Catering for Personal Autonomy with E-Mentoring Supported by Recommendations

Catering for Personal Autonomy with E-Mentoring Supported by Recommendations

Olga Santos (UNED, Spain), Carmen Barrera (UNED, Spain), Emanuela Mazzone (UNED, Spain) and Jesus Boticario (UNED, Spain)
DOI: 10.4018/978-1-60566-206-0.ch012
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This chapter presents a technology solution based on a recommender system supporting people with intellectual disabilities in their work integration and independent life, in the scope of the CISVI and AMI4Inclusicion research projects. Information and Communication Technologies are essential for supporting personal autonomy and improving the quality of life of disabled people. The technology can contribute in a twofold way: (1) facilitating the work of the human mentor when training people with intellectual disabilities and (2) automatically offering them advice and recommendations in response to certain cues/actions detected in the environment.
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According to article 26 of the Universal Declaration of Human Rights, “everyone has the right to education” (UN, 1948). More recently, the “Convention on the Rights of Persons with Disabilities”, approved by the General Assembly of the United Nations (UN, 2006a), in its article 4 takes account of all major legal and political instruments for the safeguarding of the rights of disabled people including those relevant for their participation in education. In Europe, the Ministerial Conference “ICT for an inclusive society” in Riga resulted in a common Ministerial Declaration in 2006 (EU, 2006a), where the prominent role of ICT in education is mentioned in the preamble, as well as the need for accessibility to services available through a range of devices. Many barriers to access education are mentioned along with service design and personal capacity. The needs of older workers and elderly people and the need to enhance e-accessibility and usability are also addressed here.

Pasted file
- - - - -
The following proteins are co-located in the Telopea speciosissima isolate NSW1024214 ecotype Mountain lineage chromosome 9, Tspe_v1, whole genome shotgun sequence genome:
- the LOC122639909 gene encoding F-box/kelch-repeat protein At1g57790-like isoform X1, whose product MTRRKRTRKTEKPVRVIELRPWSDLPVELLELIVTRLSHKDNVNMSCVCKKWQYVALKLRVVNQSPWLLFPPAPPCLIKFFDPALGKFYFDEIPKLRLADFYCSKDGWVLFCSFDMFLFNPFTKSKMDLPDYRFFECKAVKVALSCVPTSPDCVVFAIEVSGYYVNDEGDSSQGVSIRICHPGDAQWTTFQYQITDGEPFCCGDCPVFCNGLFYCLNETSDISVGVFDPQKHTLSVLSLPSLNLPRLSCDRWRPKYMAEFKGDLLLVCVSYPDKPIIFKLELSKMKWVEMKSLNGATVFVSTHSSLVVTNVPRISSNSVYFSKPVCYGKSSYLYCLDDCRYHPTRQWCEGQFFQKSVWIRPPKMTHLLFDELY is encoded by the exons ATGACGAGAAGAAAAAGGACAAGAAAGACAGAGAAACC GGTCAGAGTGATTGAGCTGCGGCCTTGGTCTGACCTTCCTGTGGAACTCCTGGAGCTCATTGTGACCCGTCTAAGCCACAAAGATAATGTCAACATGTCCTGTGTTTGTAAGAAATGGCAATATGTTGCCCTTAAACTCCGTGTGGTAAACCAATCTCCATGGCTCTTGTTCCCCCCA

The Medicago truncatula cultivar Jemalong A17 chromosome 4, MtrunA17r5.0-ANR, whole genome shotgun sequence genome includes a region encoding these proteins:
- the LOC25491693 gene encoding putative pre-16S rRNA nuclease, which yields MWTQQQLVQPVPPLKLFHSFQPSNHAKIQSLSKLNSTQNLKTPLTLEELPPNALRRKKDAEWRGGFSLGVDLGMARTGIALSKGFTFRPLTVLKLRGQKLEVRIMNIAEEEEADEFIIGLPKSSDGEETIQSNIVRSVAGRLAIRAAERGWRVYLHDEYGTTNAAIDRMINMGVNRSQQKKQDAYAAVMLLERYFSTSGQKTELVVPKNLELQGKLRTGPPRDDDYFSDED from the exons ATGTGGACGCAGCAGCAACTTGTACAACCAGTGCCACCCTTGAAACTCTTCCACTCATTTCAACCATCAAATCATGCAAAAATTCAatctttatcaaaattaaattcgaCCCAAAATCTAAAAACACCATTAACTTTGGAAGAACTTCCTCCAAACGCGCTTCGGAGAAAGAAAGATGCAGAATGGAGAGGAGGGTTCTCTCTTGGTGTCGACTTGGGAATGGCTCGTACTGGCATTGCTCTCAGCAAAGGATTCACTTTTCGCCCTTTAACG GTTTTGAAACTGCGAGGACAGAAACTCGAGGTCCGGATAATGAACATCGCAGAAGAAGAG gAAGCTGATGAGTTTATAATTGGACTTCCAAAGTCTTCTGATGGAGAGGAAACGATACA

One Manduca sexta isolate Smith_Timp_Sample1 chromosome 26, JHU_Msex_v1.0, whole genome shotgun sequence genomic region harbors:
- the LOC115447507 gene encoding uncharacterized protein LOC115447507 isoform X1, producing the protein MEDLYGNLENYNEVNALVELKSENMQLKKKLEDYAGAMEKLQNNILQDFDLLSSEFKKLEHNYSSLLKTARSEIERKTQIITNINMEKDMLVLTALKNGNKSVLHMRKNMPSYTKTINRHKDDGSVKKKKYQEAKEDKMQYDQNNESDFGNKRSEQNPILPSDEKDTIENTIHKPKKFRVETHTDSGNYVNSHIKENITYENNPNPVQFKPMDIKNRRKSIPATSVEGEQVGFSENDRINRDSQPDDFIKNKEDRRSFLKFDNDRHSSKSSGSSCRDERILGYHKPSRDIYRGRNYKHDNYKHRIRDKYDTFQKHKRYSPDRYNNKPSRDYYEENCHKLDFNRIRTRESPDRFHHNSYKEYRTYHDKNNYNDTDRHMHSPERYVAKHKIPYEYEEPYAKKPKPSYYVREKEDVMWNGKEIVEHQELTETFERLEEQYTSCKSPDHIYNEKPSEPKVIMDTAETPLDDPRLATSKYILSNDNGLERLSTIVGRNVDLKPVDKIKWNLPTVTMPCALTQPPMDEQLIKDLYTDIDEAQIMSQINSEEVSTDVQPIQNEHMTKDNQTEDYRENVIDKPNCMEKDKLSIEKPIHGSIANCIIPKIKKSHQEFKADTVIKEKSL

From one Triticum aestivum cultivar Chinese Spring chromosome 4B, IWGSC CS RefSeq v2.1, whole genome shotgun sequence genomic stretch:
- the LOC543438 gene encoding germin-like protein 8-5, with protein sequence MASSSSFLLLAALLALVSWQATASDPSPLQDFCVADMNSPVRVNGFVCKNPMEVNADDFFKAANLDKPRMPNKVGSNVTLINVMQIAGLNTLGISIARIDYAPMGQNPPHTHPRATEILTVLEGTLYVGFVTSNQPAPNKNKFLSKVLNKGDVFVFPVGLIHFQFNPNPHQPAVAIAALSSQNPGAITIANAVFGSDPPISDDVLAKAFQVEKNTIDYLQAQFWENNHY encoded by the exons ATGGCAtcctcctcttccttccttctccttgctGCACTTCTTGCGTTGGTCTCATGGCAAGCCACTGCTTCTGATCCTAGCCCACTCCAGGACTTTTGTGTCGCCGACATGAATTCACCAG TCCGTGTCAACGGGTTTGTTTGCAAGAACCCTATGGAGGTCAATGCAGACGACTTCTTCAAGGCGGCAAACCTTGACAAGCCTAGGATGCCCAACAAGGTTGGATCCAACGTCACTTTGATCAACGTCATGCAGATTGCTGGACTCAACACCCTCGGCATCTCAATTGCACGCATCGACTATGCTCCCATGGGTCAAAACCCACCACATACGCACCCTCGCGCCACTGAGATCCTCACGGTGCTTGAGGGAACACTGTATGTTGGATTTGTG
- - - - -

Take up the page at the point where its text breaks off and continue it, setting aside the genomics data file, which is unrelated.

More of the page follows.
These initiatives have great relevance and impact in contemporary society since about six hundred million people in the world live with a functional diversity, or so called disability. They are supposed to have the same rights and obligations as any other member of the society, but unfortunately, due to the lack of support to specific needs, they usually face obstacles that prevent them from enjoying their rights. In Europe, the estimated percentage of the population with intellectual disabilities is about 3% (Inclusion@eu, 2004).

Key Terms in this Chapter

Accessible Lifelong Learning (ALL): focuses on access to education and lifelong learning which are both more and more mediated through ICT.

Information and Communication Technologies (ICT): use of electronic computers and computer software to convert, store, protect, process, transmit, and securely retrieve information.

Recommender systems: systems that guide people to interesting materials or services based on information from other people, providing recommendations based on opinions/behaviours of others.

Independent Living: ability to perform the activities of daily life with no or little help from others.

Radio Frequency Identification (RFID): an portable storage system that uses an object (tag) applied to a product for the purpose of identification and tracking using radio waves.

Mentor: someone who oversees the career and development of another person through teaching, advising and providing psychological support.

E-Inclusion: Approach to preventing digital exclusion, i.e prevent that disadvantaged people and disadvantaged groups could be left behind in the development of the information society.

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